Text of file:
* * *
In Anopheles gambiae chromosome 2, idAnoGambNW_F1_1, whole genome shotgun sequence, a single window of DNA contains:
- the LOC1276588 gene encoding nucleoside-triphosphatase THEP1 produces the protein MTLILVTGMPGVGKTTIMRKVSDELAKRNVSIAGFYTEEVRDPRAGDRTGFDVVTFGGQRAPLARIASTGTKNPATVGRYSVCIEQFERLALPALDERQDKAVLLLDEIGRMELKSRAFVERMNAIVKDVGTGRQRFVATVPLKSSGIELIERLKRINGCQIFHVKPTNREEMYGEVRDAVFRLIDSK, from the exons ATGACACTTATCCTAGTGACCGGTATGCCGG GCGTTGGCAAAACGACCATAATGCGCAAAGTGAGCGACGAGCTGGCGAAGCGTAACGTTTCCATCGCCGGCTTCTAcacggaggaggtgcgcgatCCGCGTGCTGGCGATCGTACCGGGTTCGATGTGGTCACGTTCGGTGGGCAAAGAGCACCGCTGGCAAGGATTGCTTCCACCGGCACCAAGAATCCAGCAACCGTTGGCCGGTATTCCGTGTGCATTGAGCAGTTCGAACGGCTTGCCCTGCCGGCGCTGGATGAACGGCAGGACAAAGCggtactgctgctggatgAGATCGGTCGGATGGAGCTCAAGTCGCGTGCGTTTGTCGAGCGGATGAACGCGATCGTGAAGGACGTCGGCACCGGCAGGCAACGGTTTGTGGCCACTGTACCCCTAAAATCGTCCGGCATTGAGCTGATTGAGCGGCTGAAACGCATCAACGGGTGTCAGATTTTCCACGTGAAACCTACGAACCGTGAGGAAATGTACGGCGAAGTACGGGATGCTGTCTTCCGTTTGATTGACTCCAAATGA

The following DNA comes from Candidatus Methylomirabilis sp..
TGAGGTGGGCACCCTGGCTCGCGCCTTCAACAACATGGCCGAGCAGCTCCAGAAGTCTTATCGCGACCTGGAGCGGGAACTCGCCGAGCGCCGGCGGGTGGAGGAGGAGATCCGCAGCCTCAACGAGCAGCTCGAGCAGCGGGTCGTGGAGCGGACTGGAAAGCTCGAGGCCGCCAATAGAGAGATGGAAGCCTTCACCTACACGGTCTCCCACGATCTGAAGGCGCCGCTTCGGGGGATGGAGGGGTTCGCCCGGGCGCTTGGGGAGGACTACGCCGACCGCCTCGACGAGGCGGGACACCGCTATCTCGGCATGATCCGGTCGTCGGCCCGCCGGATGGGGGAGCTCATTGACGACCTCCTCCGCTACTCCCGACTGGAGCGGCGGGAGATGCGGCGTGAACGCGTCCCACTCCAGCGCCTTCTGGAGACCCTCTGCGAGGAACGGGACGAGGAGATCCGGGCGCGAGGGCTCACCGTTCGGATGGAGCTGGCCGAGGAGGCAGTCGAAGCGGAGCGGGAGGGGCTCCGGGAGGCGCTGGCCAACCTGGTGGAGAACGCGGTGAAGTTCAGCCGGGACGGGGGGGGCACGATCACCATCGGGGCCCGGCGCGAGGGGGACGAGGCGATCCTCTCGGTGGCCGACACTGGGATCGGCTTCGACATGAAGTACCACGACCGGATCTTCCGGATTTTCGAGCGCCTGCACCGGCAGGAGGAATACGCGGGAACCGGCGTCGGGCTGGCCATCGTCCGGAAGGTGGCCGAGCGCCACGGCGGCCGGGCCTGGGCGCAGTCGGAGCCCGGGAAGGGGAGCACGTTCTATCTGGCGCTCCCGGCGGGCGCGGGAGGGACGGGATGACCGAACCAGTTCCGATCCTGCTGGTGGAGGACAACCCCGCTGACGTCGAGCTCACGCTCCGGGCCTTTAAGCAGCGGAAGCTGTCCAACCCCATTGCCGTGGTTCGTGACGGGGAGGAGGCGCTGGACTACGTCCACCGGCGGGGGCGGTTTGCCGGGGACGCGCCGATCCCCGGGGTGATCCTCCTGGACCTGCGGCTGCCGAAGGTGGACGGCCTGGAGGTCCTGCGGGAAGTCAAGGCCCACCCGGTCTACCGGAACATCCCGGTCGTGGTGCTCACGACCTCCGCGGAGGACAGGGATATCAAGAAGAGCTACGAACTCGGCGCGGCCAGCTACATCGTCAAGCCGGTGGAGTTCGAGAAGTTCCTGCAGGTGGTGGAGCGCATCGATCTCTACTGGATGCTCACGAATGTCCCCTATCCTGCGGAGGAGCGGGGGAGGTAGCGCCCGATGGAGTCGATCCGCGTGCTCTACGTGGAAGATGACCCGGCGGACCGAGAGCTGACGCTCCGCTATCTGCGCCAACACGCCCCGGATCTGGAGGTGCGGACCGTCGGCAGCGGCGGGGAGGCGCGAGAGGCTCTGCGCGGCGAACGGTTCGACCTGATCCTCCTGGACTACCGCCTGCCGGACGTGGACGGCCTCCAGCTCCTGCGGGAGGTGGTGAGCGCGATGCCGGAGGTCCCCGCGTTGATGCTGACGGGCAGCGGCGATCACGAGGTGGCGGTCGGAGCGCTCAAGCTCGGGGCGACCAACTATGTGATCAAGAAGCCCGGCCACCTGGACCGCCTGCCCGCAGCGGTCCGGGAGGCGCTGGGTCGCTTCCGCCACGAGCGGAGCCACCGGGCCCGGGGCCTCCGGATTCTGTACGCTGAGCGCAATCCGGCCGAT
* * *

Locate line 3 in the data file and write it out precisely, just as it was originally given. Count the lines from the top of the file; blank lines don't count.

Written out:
The following DNA comes from Candidatus Methylomirabilis sp..